Background: Studies show, guidelines state, and performance measures assert that antimicrobial prescribing for uncomplicated acute bronchitis is inappropriate. However, clinicians prescribe antimicrobials in over 60% of the 22.5 million acute bronchitis visits in the United States each year. Previous successful interventions, while epidemiologically rigorous, have only reduced the antimicrobial prescribing rate to 40% or 50%. It is unknown if the antimicrobial prescribing rate for acute bronchitis can be brought to near zero percent in actual practice while maintaining patient safety and satisfaction. Research Plan:
Specific Aim 1 of this project is to develop an EHR-integrated algorithm for the diagnosis and treatment of adults with acute bronchitis with a goal of reducing the antimicrobial prescribing rate to near zero percent.
Specific Aim 2 is to perform a controlled, continuously-monitored, implementation of an EHR-integrated diagnosis and treatment algorithm for acute bronchitis in a large, diverse primary care practice. We will use a multi-modal implementation - including computerized decision support, reporting tools, and clinician feedback - and quality improvement techniques to ensure adherence to the algorithm and reduce the antimicrobial prescribing rate to near zero percent. The primary outcome will be the antimicrobial prescribing rate for patients with acute bronchitis. Secondary outcomes will include patient symptoms, patient satisfaction, patient safety, and healthcare costs. To ensure the effective future dissemination of the algorithm and intervention, a major outcome will be the capture and description of the components that had the greatest effect on the antimicrobial prescribing rate.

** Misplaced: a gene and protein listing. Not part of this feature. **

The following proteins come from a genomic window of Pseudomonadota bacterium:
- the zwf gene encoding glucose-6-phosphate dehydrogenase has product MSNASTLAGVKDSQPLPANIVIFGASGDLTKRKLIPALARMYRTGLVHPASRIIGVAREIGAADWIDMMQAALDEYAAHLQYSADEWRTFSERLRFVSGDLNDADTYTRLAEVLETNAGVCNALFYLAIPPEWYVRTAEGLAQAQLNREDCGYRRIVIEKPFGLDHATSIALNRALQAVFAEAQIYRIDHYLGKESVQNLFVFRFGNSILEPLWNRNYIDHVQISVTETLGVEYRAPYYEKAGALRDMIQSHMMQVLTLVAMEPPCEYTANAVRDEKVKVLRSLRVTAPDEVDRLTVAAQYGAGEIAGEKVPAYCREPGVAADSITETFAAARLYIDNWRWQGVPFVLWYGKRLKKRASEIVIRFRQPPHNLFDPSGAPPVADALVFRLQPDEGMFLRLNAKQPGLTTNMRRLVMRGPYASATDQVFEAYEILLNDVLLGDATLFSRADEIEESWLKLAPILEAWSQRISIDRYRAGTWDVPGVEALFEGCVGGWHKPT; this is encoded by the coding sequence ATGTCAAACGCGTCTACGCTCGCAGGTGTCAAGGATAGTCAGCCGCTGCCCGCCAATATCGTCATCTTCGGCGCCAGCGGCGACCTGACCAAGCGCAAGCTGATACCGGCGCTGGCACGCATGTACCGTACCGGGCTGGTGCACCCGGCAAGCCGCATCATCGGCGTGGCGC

Specific Aim 2 a is to develop an EHR-independent version of the algorithm and implementation method for use in clinics that do not have EHRs.
Specific Aim 3 is to disseminate the algorithm and implementation method throughout an 11-clinic Primary Care Practice-Based Research Network and reduce the antimicrobial prescribing rate for acute bronchitis to near zero percent. Future Directions and Implications: In the future, we plan to broadly disseminate and continue to test the effectiveness and safety of the EHR-dependent and EHR-independent versions of the algorithm and implementation method. Development, demonstration, and broad dissemination of an effective algorithm to reduce antimicrobial prescribing to near zero percent for acute bronchitis has the potential to decrease adverse drug events, healthcare costs, and the prevalence of antimicrobial resistant bacteria in the United states. This project will also examine the effectiveness of a variety of tools for changing ambulatory practice that can generalize to other clinical conditions.
Antibiotics do not help patients with acute bronchitis, but doctors prescribe antibiotics in over 60% of the 22.5 million visits for acute bronchitis and previous efforts have only reduced the antibiotic prescribing rate to about 40%. We propose to develop and test a diagnosis and treatment algorithm for acute bronchitis that will reduce the antibiotic prescribing rate to near zero percent, making sure this is safe for patients. By developing, testing, and disseminating such an algorithm, we hope to decrease healthcare costs, adverse drug reactions, and the prevalence of antibiotic-resistant bacteria.
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|Linder, Jeffrey A (2015) Comparative effectiveness of three anxiolytics for acute respiratory infections: antibiotics, C-reactive protein point-of-care testing, and improved communication. J Gen Intern Med 30:387-9|
|Gidengil, Courtney A; Linder, Jeffrey A; Hunter, Gerald et al. (2015) The volume-quality relationship in antibiotic prescribing: when more isn't better. Inquiry 52:|
|Mehrotra, Ateev; Gidengil, Courtney A; Setodji, Claude M et al. (2015) Antibiotic prescribing for respiratory infections at retail clinics, physician practices, and emergency departments. Am J Manag Care 21:294-302|
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|Barnett, Michael L; Linder, Jeffrey A (2014) Antibiotic prescribing for adults with acute bronchitis in the United States, 1996-2010. JAMA 311:2020-2|
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